The chastened-coalition scenario:
The coalition of the LDP, the Buddhist-backed Komeito and the tiny Conservative Party take a beating but cling to a majority. The LDP falls below the 215 seats that Mori's men have targeted as they lower expectations for the embattled premier.
Mori's three-month try at running Japan is over, and a chastened LDP -- still the biggest party -- pushes forward a premier with better reformist credentials, such as Foreign Minister Yohei Kono or former LDP secretary-general Koichi Kato.
A result along these lines would still mean little change in overall economic policy and could in fact increase deficit spending for the time being, many politics-watchers say.
No single figure can impose his will on the party, and the LDP string-pullers stick to the pork-barrel politics that has kept them in power almost non-stop since 1955.
"More bridges and roads and airports," said Shigenori Okazaki, political analyst at UBS Warburg. Moreover, the populist Komeito would increase its influence and push policies such as a child- care package that would cost the government 1.2 trillion to 1.4 trillion yen.
That would be bad for bonds but could support shares if the market sees the election result as meaning more of the same.
The possibility of Kato as prime minister stirs feverish speculation. He has made no secret of his distaste for LDP bedfellow Komeito.
Most analysts think a Prime Minister Kato would get the top job only by toning down his budget-cutting rhetoric and making peace not only with Komeito but also with the LDP old guard.
He might be a tad less expansionary than the present government, said Lehman Brothers chief Asia economist Russell Jones, but he added: "I still don't think he'd be in a position to put in place a big fiscal U-turn."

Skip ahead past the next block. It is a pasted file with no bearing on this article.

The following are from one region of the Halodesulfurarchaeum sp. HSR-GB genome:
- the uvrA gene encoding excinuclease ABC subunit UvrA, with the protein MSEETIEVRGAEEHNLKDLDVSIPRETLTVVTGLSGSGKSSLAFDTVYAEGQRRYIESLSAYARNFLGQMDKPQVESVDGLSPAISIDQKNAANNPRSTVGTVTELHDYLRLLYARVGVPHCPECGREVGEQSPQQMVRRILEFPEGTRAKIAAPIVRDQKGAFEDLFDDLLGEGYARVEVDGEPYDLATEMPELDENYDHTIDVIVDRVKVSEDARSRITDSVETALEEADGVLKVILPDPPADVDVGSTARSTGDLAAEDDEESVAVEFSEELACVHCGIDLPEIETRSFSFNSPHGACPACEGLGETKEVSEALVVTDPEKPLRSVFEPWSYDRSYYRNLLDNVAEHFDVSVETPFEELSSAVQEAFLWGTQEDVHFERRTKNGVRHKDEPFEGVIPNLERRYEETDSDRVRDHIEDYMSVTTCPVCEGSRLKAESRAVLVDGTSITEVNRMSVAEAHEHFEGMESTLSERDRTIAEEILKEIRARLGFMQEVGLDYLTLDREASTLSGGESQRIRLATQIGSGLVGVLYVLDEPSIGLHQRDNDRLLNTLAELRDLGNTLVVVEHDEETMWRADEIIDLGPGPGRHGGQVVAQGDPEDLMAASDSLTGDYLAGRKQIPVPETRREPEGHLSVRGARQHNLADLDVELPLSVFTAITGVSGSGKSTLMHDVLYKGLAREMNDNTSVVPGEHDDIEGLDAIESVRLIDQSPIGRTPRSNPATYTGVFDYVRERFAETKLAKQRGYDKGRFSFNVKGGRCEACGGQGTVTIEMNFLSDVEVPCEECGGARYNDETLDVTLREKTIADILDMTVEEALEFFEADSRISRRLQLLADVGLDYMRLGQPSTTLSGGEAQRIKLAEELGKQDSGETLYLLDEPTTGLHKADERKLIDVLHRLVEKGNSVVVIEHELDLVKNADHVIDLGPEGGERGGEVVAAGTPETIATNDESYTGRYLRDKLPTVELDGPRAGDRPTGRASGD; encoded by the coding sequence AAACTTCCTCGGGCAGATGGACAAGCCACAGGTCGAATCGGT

The kick-the-rascals-out scenario:
Enraged voters flood polling booths and heave the coalition from power. Politics is in upheaval reminiscent of the early 1990s when the LDP was briefly dispatched to the political wilderness. If policies are delayed, fears of economic relapse emerge.
Stocks tumble and bonds surge, at least in the short term.
Several analysts said, however, this scenario could provide the best prospects in the medium term for real political change, leading to restarting reforms of bloated spending policies and vested-interest regulations.
The Democratic Party, Japan's largest opposition grouping, could be in the driver's seat, but to get a stable government it would need to convince Kato and a fat contingent of supporters to leave the LDP, or the Democrats would have to climb down from their vows not to join hands with the Communist Party, a sure beneficiary of the protest vote.
Although Kato and the Democrats have pilloried the government for its addiction to fiscal stimulus, no party is likely to risk tightening prematurely and choking off recovery -- a 1997 mistake that cost Ryutaro Hashimoto his job as prime minister and helped tip a recovering economy back into its worst postwar recession.